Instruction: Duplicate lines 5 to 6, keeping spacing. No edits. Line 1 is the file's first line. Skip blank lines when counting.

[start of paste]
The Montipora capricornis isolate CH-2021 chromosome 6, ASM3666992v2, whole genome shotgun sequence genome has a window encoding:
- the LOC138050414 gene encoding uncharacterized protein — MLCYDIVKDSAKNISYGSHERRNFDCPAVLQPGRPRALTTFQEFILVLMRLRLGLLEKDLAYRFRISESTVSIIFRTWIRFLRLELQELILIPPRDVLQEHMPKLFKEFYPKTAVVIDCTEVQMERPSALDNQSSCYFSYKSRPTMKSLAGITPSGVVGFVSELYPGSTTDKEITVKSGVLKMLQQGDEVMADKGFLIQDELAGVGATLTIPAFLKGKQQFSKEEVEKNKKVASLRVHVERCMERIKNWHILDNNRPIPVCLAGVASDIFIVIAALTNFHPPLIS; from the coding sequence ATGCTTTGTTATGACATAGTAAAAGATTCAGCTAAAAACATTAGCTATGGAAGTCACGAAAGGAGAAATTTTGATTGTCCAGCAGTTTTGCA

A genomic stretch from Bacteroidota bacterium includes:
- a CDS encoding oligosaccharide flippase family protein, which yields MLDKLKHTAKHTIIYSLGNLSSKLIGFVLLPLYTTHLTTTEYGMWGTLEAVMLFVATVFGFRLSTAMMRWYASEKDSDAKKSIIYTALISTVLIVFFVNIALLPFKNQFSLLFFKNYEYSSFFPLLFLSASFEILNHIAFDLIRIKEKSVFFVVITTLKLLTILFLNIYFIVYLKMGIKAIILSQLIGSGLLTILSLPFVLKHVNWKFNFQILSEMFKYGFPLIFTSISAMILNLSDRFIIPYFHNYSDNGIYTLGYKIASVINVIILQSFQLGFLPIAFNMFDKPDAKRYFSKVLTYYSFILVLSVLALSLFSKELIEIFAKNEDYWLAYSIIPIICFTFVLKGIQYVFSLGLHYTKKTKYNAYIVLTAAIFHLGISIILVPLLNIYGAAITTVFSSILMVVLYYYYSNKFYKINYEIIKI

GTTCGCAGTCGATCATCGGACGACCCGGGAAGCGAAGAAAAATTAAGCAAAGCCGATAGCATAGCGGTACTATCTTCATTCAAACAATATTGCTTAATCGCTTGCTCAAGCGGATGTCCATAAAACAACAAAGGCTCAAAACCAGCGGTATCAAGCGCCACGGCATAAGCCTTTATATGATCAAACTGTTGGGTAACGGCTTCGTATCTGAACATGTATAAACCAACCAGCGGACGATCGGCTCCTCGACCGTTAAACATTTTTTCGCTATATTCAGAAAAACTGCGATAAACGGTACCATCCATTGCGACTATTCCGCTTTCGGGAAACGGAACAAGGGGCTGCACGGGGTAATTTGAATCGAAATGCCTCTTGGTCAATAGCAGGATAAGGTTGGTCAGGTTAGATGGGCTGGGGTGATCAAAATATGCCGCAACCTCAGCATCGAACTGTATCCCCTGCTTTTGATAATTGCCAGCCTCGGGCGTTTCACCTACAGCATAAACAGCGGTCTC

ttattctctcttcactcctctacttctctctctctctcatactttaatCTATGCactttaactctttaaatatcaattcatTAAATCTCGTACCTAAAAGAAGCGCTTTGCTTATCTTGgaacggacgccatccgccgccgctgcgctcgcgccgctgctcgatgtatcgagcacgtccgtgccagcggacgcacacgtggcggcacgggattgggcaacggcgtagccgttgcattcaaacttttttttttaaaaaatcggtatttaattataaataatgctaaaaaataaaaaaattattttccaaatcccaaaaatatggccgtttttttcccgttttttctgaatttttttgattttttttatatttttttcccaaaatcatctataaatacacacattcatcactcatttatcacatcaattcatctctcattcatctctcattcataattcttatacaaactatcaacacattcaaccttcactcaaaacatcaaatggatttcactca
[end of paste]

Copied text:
GTTCGCAGTCGATCATCGGACGACCCGGGAAGCGAAGAAAAATTAAGCAAAGCCGATAGCATAGCGGTACTATCTTCATTCAAACAATATTGCTTAATCGCTTGCTCAAGCGGATGTCCATAAAACAACAAAGGCTCAAAACCAGCGGTATCAAGCGCCACGGCATAAGCCTTTATATGATCAAACTGTTGGGTAACGGCTTCGTATCTGAACATGTATAAACCAACCAGCGGACGATCGGCTCCTCGACCGTTAAACATTTTTTCGCTATATTCAGAAAAACTGCGATAAACGGTACCATCCATTGCGACTATTCCGCTTTCGGGAAACGGAACAAGGGGCTGCACGGGGTAATTTGAATCGAAATGCCTCTTGGTCAATAGCAGGATAAGGTTGGTCAGGTTAGATGGGCTGGGGTGATCAAAATATGCCGCAACCTCAGCATCGAACTGTATCCCCTGCTTTTGATAATTGCCAGCCTCGGGCGTTTCACCTACAGCATAAACAGCGGTCTC

ttattctctcttcactcctctacttctctctctctctcatactttaatCTATGCactttaactctttaaatatcaattcatTAAATCTCGTACCTAAAAGAAGCGCTTTGCTTATCTTGgaacggacgccatccgccgccgctgcgctcgcgccgctgctcgatgtatcgagcacgtccgtgccagcggacgcacacgtggcggcacgggattgggcaacggcgtagccgttgcattcaaacttttttttttaaaaaatcggtatttaattataaataatgctaaaaaataaaaaaattattttccaaatcccaaaaatatggccgtttttttcccgttttttctgaatttttttgattttttttatatttttttcccaaaatcatctataaatacacacattcatcactcatttatcacatcaattcatctctcattcatctctcattcataattcttatacaaactatcaacacattcaaccttcactcaaaacatcaaatggatttcactca